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CIMG0709On my first night in Singa­pore a couple of months ago I had din­ner at a long plastic table at a hawker centre – rather like a large out­door food court. There were a num­ber of these out­door vendors with their smoky bar­be­cues along­side each oth­er, all pur­port­ing to serve the best in town – we chose ‘Best Satay Num­ber 10’. They were spin­ning the satay sticks expertly over char­coal before plat­ing them up along­side some of the most deli­ciously sweet, salty, spicy satay sauce I’d ever had.

We were in a large group, passing the plates down the table; beef and chick­en mainly, and along­side cheap jugs of Tiger beer it was one of my favour­ite meals of the trip.

Satay isn’t only reserved for cheap out­door din­ing though; it’s also served at high-end res­taur­ants, and I ate it on the plane too. With bar­be­cue sea­son approach­ing us back in Wel­ling­ton, I thought a bit of Asi­an flare would make a nice change from the stand­ard fare. Mak­ing the accom­pa­ny­ing satay sauce is sat­is­fy­ing once you taste it, and no doubt will impress your guests. I’m cross­ing my fin­gers for some long balmy nights, and dream­ing of Asia in the meantime.

Chicken Satay


  • 8 bone­less and skin­less chick­en thighs

Spice paste for chick­en marinade

  • 1 tsp ground cori­ander seeds
  • 2 stalks lem­on­grass, white parts only
  • 6 shal­lots, peeled
  • 2 cloves gar­lic, peeled
  • 1 fresh red chilli, finely chopped
  • 2 tsp turmeric
  • 4 tsp sweet soy sauce
  • 1 tsp oyster sauce
  • 2 tsp ground ginger
  • 2 tbsp liquid honey
  • 4 tbsp cook­ing oil

Satay sauce

  • 1½ cups dry-roas­ted peanuts
  • ¼ cup oil
  • 1 tbsp tam­ar­ind pulp (avail­able at Asi­an food stores), soaked in ¼ cup water for 15 minutes. Squeeze the tam­ar­ind pulp for the liquid and dis­card the pulp
  • 1 cup water
  • 1½ tbsp brown sugar
  • 1 tbsp sweet soy sauce
  • ⅛ tsp salt

Spice paste for satay sauce

  • 6–8 dried red chil­lies, de-seeded and soaked in warm water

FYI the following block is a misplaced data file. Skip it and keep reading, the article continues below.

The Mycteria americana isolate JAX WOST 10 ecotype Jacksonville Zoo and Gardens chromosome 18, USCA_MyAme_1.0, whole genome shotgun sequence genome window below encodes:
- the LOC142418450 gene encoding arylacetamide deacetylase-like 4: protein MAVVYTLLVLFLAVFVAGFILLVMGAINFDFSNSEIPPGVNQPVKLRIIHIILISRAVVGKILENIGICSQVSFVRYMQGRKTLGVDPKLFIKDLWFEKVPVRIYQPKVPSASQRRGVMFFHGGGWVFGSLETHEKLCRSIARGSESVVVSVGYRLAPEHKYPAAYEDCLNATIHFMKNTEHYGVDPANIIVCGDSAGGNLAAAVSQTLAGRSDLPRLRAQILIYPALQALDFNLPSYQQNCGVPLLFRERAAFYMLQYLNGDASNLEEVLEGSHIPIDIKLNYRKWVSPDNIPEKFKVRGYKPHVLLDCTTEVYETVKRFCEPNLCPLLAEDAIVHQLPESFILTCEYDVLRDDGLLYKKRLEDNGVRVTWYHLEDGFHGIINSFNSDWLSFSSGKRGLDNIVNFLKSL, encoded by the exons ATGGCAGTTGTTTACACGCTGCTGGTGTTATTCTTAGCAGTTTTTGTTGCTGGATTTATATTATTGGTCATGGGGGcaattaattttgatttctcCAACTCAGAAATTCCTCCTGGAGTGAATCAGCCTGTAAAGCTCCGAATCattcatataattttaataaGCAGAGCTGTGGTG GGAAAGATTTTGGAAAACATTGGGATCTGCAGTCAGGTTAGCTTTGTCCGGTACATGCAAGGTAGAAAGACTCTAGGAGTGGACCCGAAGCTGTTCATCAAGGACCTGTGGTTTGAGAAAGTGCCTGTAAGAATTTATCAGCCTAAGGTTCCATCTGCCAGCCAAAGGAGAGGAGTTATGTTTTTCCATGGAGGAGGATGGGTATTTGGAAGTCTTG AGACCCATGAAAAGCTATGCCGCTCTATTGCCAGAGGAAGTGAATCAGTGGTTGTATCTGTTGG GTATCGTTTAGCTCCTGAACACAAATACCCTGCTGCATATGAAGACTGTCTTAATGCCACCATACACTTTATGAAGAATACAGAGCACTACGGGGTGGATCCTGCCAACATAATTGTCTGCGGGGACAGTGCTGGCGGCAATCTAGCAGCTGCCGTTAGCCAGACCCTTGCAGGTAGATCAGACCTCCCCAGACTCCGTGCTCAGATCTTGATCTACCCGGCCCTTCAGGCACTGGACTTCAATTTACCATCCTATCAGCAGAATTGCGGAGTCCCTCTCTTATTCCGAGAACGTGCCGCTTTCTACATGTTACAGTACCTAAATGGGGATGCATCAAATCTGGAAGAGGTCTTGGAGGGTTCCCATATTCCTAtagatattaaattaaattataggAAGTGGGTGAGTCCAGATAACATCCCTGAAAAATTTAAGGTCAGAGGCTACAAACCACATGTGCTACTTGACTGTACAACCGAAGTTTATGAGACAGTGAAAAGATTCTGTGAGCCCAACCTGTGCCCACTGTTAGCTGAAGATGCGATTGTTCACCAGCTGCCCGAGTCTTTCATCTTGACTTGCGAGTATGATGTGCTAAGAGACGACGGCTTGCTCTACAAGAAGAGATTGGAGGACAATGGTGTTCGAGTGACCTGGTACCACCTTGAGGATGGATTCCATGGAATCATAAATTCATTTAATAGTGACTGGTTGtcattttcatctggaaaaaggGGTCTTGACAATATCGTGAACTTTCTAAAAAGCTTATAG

• 3 cloves gar­lic, peeled
  • 3 shal­lots, peeled
  • 2 stalks lem­on­grass, white parts only
  • 2cm cube fresh ginger

To serve

  • Bam­boo skewers
  • 1 cucum­ber, peeled and cut into small chunks
  • 1 small onion, quartered


  1. For the mar­in­ade, place all the ingredi­ents except the cook­ing oil in a food pro­cessor and com­bine. With the motor run­ning, add the oil until a paste is formed.
  2. Cut the chick­en into cubes and mar­in­ate for at least 8 hours (prefer­ably overnight).
  3. For the satay sauce, crush the pea­nuts in a food pro­cessor until coarsely chopped, then set aside.
  4. Place all the sauce spice paste ingredi­ents in a food pro­cessor and blend until fine.
  5. Heat the oil in a fry­ing pan on a medi­um-high heat and fry the blen­ded spice paste until aro­mat­ic. Add the pea­nuts, tam­ar­ind juice, water, sug­ar, sweet soy sauce and salt, and stir thoroughly.
  6. Sim­mer on a low heat, stir­ring con­tinu­ously for about 3 minutes until the pea­nut sauce turns smooth. Leave to cool to room temperature.
  7. Soak the bam­boo skew­ers in water for an hour, then thread them with the mar­in­ated chicken.
  8. Bar­be­cue or grill the skew­ers for 2–3 minutes on each side, depend­ing on the thick­ness of your chicken.
  9. Serve imme­di­ately with the satay sauce, raw onion and raw cucum­ber chunks.

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